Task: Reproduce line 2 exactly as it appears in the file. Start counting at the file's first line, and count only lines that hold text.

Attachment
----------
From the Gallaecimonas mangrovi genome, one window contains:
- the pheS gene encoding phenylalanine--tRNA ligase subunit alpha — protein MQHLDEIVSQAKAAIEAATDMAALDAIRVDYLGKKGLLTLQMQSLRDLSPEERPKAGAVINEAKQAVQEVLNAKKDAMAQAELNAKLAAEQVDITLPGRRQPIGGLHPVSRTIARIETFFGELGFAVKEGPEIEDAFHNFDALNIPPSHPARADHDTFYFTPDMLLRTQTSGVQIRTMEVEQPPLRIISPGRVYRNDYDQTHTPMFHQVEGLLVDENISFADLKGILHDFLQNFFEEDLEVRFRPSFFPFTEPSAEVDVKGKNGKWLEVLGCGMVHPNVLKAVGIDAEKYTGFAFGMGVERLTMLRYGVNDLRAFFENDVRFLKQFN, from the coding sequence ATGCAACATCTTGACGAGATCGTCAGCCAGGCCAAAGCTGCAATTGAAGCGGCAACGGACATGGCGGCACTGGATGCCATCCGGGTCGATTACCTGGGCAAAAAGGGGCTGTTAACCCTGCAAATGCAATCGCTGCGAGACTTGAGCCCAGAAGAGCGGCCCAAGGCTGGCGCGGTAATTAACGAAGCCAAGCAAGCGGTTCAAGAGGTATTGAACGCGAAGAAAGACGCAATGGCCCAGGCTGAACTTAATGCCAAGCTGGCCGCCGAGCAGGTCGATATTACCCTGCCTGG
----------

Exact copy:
- the pheS gene encoding phenylalanine--tRNA ligase subunit alpha — protein MQHLDEIVSQAKAAIEAATDMAALDAIRVDYLGKKGLLTLQMQSLRDLSPEERPKAGAVINEAKQAVQEVLNAKKDAMAQAELNAKLAAEQVDITLPGRRQPIGGLHPVSRTIARIETFFGELGFAVKEGPEIEDAFHNFDALNIPPSHPARADHDTFYFTPDMLLRTQTSGVQIRTMEVEQPPLRIISPGRVYRNDYDQTHTPMFHQVEGLLVDENISFADLKGILHDFLQNFFEEDLEVRFRPSFFPFTEPSAEVDVKGKNGKWLEVLGCGMVHPNVLKAVGIDAEKYTGFAFGMGVERLTMLRYGVNDLRAFFENDVRFLKQFN, from the coding sequence ATGCAACATCTTGACGAGATCGTCAGCCAGGCCAAAGCTGCAATTGAAGCGGCAACGGACATGGCGGCACTGGATGCCATCCGGGTCGATTACCTGGGCAAAAAGGGGCTGTTAACCCTGCAAATGCAATCGCTGCGAGACTTGAGCCCAGAAGAGCGGCCCAAGGCTGGCGCGGTAATTAACGAAGCCAAGCAAGCGGTTCAAGAGGTATTGAACGCGAAGAAAGACGCAATGGCCCAGGCTGAACTTAATGCCAAGCTGGCCGCCGAGCAGGTCGATATTACCCTGCCTGG